The company Shanghai Tainshu Zhixin Semiconductor Co., Ltd., is commonly known as Tianshu Zhixin. Tianshu Zhixin has announced its first 7 nm Data Center GPU which is stated to compete with similar Data Center offerings provided by AMD and NVIDIA. This data center GPU is called Big Island (BI) GPU, which has been tailored towards AI, HPC applications, and other industries that can benefit from utilizing a GPU. This chip has been under development since 2018, and the Tianshu Zhixin has teased that this GPU can achieve FP16 performance up to 147 TFLOPS.
Tianshu Zhixin Introduces its first 7 nm GPU, called the Big Island GPU, with comparable performance to AMD's and NVIDIA's Data Center GPUs.
Tianshu Zhixin's first 7 nm GPU offers over 24 billion transistors, similar to the number of resistors found in NVIDIA's newest graphics cards, the RTX 3090 and RTX 3080. Though the company did not reveal the foundry responsible for this, the packaging and fin pitch suggests TSMC is the source of this. The GPU utilizes the RTX 3080, and RTX 3090 is NVIDIA's GA102 GPU, which features 28 billion transistors; when comparing the two, Tianshu Zhixin's first GPU does feature 4 billion less, but the possible performance derived from this GPU can not be understated.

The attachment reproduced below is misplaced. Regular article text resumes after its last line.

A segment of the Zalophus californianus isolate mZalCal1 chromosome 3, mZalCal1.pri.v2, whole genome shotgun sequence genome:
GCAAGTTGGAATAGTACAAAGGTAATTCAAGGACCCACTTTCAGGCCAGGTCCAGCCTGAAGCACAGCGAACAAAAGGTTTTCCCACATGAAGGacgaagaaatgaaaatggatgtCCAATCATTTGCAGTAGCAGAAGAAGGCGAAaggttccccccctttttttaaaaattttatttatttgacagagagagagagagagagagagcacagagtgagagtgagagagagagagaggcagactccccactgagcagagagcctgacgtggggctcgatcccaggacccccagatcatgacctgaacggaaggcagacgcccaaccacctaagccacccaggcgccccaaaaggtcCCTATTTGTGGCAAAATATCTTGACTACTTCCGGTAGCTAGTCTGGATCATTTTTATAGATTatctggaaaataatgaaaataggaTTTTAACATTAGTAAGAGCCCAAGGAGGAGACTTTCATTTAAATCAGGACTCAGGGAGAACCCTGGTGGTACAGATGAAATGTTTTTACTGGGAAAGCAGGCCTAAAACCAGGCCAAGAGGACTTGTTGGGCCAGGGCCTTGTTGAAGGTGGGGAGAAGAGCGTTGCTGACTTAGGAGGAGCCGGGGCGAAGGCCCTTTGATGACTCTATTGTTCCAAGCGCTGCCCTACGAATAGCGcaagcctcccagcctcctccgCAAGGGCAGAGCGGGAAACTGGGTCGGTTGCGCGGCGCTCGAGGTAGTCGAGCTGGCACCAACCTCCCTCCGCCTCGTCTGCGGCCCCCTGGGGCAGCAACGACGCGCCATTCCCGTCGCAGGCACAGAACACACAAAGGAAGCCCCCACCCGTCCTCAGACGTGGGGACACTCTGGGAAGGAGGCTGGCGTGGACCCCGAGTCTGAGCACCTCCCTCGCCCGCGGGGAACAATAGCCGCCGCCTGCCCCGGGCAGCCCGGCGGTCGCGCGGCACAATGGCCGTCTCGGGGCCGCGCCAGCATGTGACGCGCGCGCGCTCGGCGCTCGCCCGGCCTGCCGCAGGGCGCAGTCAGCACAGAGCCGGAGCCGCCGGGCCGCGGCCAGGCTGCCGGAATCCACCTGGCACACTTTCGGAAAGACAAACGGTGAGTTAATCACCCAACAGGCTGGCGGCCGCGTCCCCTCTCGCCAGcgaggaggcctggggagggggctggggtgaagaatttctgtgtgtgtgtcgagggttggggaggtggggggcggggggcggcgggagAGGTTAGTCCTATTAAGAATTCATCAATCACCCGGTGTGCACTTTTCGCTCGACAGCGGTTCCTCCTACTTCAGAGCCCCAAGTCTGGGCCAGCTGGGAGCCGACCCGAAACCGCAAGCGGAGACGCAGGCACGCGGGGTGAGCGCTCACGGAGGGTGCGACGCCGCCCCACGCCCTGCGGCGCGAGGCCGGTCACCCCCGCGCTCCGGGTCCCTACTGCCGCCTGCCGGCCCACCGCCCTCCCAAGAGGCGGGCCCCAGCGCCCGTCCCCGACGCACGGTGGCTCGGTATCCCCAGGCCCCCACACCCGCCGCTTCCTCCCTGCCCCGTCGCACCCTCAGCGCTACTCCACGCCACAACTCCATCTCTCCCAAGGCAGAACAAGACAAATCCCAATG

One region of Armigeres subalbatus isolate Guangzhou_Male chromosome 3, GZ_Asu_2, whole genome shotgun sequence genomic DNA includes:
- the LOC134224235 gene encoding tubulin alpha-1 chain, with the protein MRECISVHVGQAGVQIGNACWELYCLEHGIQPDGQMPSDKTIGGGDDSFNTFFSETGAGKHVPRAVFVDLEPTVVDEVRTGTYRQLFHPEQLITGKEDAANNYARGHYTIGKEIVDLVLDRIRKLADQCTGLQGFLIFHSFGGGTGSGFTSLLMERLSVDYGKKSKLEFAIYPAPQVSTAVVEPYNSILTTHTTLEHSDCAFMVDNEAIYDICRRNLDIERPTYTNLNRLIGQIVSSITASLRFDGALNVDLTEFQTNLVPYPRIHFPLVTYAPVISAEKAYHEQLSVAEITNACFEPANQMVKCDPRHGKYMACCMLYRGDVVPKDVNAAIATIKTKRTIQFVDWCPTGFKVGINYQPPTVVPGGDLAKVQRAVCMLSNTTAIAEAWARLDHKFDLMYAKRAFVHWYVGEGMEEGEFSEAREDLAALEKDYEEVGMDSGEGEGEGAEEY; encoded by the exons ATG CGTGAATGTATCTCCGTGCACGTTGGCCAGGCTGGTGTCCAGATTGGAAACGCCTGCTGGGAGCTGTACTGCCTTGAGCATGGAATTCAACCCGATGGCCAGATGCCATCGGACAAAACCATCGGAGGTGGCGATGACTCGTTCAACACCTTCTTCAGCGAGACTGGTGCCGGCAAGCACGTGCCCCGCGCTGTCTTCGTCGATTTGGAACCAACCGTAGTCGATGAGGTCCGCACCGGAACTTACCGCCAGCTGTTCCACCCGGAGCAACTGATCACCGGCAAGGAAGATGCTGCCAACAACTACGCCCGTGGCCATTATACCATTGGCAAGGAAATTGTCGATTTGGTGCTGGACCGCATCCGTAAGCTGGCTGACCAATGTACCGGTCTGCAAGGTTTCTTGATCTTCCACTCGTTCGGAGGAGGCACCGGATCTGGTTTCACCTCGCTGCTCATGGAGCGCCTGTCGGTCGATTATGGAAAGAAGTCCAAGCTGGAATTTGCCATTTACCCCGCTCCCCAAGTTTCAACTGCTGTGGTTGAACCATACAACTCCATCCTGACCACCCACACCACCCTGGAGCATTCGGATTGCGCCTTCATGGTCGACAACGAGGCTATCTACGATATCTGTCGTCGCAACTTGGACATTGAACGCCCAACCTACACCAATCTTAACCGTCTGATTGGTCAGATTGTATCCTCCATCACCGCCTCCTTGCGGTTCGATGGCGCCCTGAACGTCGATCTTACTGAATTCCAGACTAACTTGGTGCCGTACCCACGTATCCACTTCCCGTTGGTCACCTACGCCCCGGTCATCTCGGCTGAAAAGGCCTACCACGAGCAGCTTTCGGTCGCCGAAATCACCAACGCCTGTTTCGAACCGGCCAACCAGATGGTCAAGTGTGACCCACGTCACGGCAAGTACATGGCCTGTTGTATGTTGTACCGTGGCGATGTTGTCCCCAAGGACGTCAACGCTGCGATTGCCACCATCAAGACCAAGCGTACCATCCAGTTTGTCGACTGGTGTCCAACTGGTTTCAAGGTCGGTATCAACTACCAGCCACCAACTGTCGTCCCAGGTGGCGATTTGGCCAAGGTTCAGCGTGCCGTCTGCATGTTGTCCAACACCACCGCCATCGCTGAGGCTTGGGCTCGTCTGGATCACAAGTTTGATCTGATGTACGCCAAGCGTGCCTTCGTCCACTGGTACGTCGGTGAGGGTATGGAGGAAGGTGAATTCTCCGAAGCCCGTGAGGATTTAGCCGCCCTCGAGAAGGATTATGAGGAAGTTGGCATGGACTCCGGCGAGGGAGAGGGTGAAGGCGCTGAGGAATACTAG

The Big Island GPU is stated to be fabricated on 7 nm and 2.5D CoWoS (chip-on-wafer-on -substrate) packaging, with the details, seemingly aligning with TSMC's 7 nm node, but the foundry partner has not been revealed. This may mean that China is looking to utilize a domestic chip production technology. This idea is further encouraged by China looking to utilize domestic fabrication instead of relying on other countries for its computer components.
Big Island GPU's general performance has been kept mostly a secret, but Tianshu Zhixin has stated that this GPU can achieve an FP16 Performance of up to 147 TFLOPS. For comparison, in the data center GPU market, NVIDIA's A100 and AMD's Instinct MI100 can offer an FP16 performance of up to 77.97 and 184.6 TFLOPS, respectively. This puts the Big Island GPU lands firmly between the performance provided by NVIDIA's A100 and AMD's Instinct MI100 GPU while offering support for a variety of different floating-point formations, including FP32, FP16, BF16, INT32, INT16, and INT8.
The Big Island GPU has been developed for enterprise applications, like AI and other applications, not for standard desktop PCs or gaming. While the GPU itself features a similar number of transistors compared to the GPU utilized in the RTX 3080 and RTX 3090, this GPU is missing various hardware to make it useable for gaming use inside of any desktop. Some of the missing hardware includes pixel processing units, texture units, and rendering outputs. This lack of required hardware means that while this GPU will offer fantastic performance in TFLOPS, it won't compete in the gaming hardware market.
The development for the Big Island chip began back in 2018. The tapeout was finalized back in May 2020 and should currently be in mass production if Tianshu Zhixin wasn't to achieve its goal of commercializing this chip in 2021. This rapid development shows Tianshu Zhixin's dedication to getting this GPU to the current market as soon as possible, intending to commercialize the Big Island GPU within this year.